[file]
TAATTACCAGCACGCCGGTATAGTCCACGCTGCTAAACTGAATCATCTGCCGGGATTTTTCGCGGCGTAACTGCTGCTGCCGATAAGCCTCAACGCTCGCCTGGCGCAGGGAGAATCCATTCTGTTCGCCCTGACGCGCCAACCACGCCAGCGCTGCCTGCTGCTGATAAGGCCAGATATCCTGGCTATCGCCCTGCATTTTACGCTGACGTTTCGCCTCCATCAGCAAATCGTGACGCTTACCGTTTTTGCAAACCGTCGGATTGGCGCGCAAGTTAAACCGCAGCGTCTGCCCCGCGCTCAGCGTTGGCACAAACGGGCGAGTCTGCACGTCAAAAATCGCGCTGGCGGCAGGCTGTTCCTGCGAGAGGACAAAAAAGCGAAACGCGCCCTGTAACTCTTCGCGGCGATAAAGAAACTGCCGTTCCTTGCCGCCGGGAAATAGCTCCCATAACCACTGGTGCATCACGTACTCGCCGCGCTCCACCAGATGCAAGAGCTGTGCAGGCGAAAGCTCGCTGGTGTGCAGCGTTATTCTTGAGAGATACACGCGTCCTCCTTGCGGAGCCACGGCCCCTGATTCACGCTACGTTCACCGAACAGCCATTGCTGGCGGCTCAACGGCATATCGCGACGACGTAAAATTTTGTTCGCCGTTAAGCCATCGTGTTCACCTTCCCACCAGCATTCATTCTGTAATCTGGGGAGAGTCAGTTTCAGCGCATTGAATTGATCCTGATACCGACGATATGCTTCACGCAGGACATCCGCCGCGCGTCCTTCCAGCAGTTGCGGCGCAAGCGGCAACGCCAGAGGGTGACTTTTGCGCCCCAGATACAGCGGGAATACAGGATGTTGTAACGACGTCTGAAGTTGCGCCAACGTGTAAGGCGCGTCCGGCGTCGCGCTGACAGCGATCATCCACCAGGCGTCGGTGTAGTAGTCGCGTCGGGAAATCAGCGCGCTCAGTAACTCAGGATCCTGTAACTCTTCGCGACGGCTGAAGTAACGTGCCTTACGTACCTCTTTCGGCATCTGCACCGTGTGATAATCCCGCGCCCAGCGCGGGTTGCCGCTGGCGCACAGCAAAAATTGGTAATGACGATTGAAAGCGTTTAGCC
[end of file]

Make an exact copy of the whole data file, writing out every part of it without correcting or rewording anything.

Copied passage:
TAATTACCAGCACGCCGGTATAGTCCACGCTGCTAAACTGAATCATCTGCCGGGATTTTTCGCGGCGTAACTGCTGCTGCCGATAAGCCTCAACGCTCGCCTGGCGCAGGGAGAATCCATTCTGTTCGCCCTGACGCGCCAACCACGCCAGCGCTGCCTGCTGCTGATAAGGCCAGATATCCTGGCTATCGCCCTGCATTTTACGCTGACGTTTCGCCTCCATCAGCAAATCGTGACGCTTACCGTTTTTGCAAACCGTCGGATTGGCGCGCAAGTTAAACCGCAGCGTCTGCCCCGCGCTCAGCGTTGGCACAAACGGGCGAGTCTGCACGTCAAAAATCGCGCTGGCGGCAGGCTGTTCCTGCGAGAGGACAAAAAAGCGAAACGCGCCCTGTAACTCTTCGCGGCGATAAAGAAACTGCCGTTCCTTGCCGCCGGGAAATAGCTCCCATAACCACTGGTGCATCACGTACTCGCCGCGCTCCACCAGATGCAAGAGCTGTGCAGGCGAAAGCTCGCTGGTGTGCAGCGTTATTCTTGAGAGATACACGCGTCCTCCTTGCGGAGCCACGGCCCCTGATTCACGCTACGTTCACCGAACAGCCATTGCTGGCGGCTCAACGGCATATCGCGACGACGTAAAATTTTGTTCGCCGTTAAGCCATCGTGTTCACCTTCCCACCAGCATTCATTCTGTAATCTGGGGAGAGTCAGTTTCAGCGCATTGAATTGATCCTGATACCGACGATATGCTTCACGCAGGACATCCGCCGCGCGTCCTTCCAGCAGTTGCGGCGCAAGCGGCAACGCCAGAGGGTGACTTTTGCGCCCCAGATACAGCGGGAATACAGGATGTTGTAACGACGTCTGAAGTTGCGCCAACGTGTAAGGCGCGTCCGGCGTCGCGCTGACAGCGATCATCCACCAGGCGTCGGTGTAGTAGTCGCGTCGGGAAATCAGCGCGCTCAGTAACTCAGGATCCTGTAACTCTTCGCGACGGCTGAAGTAACGTGCCTTACGTACCTCTTTCGGCATCTGCACCGTGTGATAATCCCGCGCCCAGCGCGGGTTGCCGCTGGCGCACAGCAAAAATTGGTAATGACGATTGAAAGCGTTTAGCC